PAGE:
A new road and parking lot, improvements to two picnic structures and reinforcing two lake levees are all part of a city plan to revitalize Lodi Lake.
At a meeting Tuesday night, the Lodi Recreation Commission discussed a variety of improvements that city staff has prioritized for its flagship park.
The city will pay for the projects with almost $1.3 million in funds being transferred from Public Works to the parks budget, said Jim Rodems, the Parks, Recreation and Cultural Services director.
The money is from the sale of 13 acres of land on the westside of Lodi Lake park to the Public Works department, so they can build a surface water treatment plant, which is currently under construction and will open in September.
The commission only had to vote on one of the projects because Rodems said it needs to move forward as soon as possible.
City staff wants to replace parts of the Parson's Point and Hughes Beach picnic structures at Lodi Lake because one cannot currently be rented out because of safety concerns, and the other is on the verge of also being unusable, Rodems said.
Contractors will be hired to remove and replace beams because of dry rot and redo parts of the roof.
City staff wants to finish the project before spring because the department cannot afford to lose out on the revenue from the two picnic areas when the weather is nice, Rodems said.
Members of the commission said they know the area needs to be improved and is used frequently by the public.
"I like prioritizing projects like this that will bring in some revenue, and we get a return on our investment," commissioner Jeffrey Palmquist said.
This is not the first time the city has discussed improvements at the park, Rodems said. There were plans drafted in 1988 and 1994, and both of them mentioned the need for a new roadway on the south side of Lodi Lake.
Currently, the first parking lot near the park's entrance and the roadway that leads to the Lodi Lake Nature Area and the Mokelumne River are cracked, uneven and jagged.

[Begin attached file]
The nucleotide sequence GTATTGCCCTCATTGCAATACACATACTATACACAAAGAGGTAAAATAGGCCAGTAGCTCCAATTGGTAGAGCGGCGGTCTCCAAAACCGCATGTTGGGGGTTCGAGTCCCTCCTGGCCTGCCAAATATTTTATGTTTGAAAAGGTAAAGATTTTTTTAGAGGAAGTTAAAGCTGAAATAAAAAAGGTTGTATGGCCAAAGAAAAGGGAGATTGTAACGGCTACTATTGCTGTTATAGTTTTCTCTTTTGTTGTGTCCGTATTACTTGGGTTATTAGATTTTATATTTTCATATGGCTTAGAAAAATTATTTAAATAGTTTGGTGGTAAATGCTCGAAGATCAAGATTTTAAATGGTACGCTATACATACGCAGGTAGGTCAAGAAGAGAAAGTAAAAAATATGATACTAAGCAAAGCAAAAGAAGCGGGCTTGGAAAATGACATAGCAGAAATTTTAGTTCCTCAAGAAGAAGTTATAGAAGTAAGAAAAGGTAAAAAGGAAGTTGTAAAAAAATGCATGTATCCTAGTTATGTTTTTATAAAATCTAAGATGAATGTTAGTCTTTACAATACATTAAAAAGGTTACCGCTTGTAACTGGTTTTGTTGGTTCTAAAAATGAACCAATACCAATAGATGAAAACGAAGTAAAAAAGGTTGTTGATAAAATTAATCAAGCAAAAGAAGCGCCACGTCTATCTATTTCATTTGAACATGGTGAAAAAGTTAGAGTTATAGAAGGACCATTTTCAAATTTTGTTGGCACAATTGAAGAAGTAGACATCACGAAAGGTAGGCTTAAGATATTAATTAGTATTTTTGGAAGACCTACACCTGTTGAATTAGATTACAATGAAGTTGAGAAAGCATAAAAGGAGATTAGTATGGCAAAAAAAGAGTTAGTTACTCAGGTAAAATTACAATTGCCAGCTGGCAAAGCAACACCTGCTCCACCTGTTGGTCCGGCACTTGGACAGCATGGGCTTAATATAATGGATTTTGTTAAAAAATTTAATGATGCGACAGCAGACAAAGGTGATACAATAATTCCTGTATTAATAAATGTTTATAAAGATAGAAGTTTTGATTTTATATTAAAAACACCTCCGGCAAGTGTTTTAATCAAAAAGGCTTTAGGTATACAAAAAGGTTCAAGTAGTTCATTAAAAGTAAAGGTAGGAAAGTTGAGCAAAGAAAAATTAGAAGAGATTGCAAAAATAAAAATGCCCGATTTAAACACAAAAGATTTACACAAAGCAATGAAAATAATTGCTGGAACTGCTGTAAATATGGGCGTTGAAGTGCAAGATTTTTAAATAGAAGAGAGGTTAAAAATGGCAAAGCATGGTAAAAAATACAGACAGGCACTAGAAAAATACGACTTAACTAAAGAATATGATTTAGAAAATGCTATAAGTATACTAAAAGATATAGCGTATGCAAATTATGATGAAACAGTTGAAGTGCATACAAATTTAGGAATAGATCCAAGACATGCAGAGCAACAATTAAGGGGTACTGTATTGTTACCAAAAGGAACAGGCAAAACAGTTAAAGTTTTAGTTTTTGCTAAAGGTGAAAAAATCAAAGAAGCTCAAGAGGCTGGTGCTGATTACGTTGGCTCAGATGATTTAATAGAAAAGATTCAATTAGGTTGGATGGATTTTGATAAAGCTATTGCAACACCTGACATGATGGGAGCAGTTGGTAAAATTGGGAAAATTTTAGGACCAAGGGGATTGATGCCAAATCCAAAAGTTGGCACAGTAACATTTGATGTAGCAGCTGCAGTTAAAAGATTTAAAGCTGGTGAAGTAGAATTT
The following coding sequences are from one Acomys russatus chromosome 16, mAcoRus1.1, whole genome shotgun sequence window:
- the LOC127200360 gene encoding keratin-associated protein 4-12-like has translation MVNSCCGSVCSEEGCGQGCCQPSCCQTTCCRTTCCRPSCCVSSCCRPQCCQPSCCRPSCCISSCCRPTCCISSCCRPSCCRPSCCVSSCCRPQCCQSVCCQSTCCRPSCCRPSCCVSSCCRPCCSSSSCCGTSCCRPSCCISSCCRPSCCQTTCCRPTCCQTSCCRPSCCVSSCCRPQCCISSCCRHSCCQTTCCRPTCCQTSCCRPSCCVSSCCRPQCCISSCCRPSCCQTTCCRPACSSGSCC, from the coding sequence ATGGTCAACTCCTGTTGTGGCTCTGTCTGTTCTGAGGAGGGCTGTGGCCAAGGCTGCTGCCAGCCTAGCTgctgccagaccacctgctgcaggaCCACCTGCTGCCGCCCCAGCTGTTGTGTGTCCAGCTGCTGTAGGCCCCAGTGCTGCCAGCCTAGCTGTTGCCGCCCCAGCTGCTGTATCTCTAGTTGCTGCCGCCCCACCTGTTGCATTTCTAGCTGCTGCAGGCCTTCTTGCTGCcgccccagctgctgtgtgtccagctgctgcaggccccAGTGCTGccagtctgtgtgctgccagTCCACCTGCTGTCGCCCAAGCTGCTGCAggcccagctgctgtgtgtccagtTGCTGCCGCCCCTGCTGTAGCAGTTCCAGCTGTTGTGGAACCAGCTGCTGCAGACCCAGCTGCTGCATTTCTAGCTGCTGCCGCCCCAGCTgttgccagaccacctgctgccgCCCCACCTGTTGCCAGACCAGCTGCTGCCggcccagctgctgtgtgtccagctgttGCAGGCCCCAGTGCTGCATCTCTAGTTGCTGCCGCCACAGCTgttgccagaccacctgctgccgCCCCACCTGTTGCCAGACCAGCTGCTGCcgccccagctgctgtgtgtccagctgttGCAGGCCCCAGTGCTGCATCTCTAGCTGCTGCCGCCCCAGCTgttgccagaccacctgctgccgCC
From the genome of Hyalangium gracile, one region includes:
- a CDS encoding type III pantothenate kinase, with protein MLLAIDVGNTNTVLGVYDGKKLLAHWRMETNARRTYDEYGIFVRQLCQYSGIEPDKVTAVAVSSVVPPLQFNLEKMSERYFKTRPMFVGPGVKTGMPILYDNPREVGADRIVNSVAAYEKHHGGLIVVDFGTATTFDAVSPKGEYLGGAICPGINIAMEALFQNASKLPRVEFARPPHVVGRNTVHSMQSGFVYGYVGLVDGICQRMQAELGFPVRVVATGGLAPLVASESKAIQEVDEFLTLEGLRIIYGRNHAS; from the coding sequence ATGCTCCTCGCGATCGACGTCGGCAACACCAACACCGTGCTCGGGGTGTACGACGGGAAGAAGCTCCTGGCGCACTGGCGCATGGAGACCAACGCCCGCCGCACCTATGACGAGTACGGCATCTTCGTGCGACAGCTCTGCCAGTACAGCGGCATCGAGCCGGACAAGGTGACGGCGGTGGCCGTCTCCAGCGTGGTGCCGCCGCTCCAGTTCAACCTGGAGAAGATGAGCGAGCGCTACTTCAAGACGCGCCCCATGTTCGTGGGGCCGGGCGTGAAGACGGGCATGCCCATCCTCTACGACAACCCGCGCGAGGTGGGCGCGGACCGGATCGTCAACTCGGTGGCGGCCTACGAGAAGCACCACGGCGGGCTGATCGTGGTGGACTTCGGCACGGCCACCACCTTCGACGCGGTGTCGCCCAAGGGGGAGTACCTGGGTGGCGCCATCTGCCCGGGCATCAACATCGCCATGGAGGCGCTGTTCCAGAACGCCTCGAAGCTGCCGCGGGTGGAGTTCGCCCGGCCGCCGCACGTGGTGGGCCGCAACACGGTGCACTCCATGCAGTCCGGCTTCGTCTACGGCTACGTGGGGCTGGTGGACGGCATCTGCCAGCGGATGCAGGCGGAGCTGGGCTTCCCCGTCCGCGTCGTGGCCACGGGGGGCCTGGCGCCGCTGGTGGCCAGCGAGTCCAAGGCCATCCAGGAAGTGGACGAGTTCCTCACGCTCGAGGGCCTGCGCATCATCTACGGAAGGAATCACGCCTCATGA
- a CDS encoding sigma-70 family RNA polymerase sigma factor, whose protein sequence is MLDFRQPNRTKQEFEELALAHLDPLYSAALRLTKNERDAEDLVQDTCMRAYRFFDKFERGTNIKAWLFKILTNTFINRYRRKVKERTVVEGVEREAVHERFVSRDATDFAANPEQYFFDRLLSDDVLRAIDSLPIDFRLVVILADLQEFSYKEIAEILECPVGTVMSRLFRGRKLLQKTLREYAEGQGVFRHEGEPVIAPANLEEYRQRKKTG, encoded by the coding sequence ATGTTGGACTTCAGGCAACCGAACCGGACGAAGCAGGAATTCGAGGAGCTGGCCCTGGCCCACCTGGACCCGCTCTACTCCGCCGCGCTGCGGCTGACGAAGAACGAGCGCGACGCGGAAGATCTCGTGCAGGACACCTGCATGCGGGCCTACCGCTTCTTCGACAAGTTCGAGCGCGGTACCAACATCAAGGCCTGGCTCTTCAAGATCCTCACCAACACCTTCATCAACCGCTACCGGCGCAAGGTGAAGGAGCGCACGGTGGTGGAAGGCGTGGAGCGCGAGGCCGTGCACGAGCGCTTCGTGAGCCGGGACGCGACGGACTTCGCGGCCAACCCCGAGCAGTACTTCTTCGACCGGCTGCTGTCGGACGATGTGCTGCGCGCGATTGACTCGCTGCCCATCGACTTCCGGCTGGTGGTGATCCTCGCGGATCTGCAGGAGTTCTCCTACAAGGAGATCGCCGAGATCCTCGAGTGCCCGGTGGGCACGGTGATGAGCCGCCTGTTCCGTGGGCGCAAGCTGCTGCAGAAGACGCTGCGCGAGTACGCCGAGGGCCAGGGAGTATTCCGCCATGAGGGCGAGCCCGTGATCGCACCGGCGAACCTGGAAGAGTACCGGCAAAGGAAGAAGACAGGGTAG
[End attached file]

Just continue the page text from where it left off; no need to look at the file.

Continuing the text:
Parks staff would like to see the city reconfigure a new roadway and parking lot that would provide even more landscaped area near the lake, Rodems said. As part of the project, city staff is also looking into the possibility of new concrete walkways, curbs, handicap ramps, new storm drains, additional irrigated turf areas with new trees, and power pedestals for general park lighting.
The project could also include areas for memorial trees, benches and picnic tables.
Rodems said city staff will add or subtract projects to reach the amount of money available.
"Our goal is to stretch that $1.3 million throughout the park," Rodems said.
The Lodi City Council still has to approve any of these Lodi Lake projects before they can move forward.
The city also needs to address two aging sections of the Lodi Lake retaining walls. The first area has been a problem for at least three years and is roped off by orange fencing at the east end of the lake. The second area started failing last fall causing flooding near the Ron Williamson Youth Area.
If the city wanted to make any improvements on the actual lake waterfront, it would be a strict and expensive permitting process, potentially involving 13 different agencies, Parks Superintendent Steve Dutra said.
Instead, Rodems said the plan is to build new retaining walls behind the existing ones and then wait for them to fail, Rodems said. The cost will be $15,000 for each location.
City staff said the goal is to start the work on the walls when the lake levels are lowered again in winter 2013.
"The longer we wait the more property we are going to have to give up," Dutra said.